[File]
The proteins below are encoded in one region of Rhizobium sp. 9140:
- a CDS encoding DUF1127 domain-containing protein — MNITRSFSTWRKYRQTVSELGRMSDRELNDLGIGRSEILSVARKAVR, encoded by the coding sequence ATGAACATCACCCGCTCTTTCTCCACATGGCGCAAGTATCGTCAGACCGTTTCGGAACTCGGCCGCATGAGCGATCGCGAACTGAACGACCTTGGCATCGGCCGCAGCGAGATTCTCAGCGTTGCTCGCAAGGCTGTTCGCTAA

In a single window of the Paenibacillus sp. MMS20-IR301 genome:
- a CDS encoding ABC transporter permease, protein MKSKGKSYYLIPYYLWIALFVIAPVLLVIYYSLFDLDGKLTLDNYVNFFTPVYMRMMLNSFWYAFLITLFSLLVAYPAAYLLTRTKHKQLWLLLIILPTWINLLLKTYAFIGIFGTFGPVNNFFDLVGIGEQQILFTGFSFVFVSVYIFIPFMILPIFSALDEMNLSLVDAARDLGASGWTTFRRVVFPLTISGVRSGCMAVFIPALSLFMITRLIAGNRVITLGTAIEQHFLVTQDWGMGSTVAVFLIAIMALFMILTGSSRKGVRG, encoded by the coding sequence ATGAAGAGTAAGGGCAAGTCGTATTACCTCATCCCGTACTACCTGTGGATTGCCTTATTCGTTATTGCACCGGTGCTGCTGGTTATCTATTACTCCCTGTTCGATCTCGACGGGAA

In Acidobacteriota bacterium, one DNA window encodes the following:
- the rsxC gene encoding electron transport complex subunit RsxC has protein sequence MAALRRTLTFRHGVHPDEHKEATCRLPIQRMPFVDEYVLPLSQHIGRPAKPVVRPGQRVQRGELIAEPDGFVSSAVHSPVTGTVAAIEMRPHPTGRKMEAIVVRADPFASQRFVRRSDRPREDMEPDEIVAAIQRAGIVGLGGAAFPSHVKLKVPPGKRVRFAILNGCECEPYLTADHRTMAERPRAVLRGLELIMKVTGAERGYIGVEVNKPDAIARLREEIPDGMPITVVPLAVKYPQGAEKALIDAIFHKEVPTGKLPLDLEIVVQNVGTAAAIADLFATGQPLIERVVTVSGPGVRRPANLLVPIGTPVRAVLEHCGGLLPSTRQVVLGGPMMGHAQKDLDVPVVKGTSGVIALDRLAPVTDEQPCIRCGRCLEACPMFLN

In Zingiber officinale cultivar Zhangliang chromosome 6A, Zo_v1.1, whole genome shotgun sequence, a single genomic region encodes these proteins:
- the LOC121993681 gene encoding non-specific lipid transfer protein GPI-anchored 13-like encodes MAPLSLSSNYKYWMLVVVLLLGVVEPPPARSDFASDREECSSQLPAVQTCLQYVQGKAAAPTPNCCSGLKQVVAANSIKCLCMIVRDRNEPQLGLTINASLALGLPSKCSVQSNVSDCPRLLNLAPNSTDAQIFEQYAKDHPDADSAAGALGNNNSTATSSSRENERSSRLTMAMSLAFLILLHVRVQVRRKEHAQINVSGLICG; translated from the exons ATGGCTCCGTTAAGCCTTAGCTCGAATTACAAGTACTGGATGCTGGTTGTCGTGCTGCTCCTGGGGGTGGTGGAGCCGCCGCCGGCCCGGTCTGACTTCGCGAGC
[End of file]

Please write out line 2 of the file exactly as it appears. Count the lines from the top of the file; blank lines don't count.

- a CDS encoding DUF1127 domain-containing protein — MNITRSFSTWRKYRQTVSELGRMSDRELNDLGIGRSEILSVARKAVR, encoded by the coding sequence ATGAACATCACCCGCTCTTTCTCCACATGGCGCAAGTATCGTCAGACCGTTTCGGAACTCGGCCGCATGAGCGATCGCGAACTGAACGACCTTGGCATCGGCCGCAGCGAGATTCTCAGCGTTGCTCGCAAGGCTGTTCGCTAA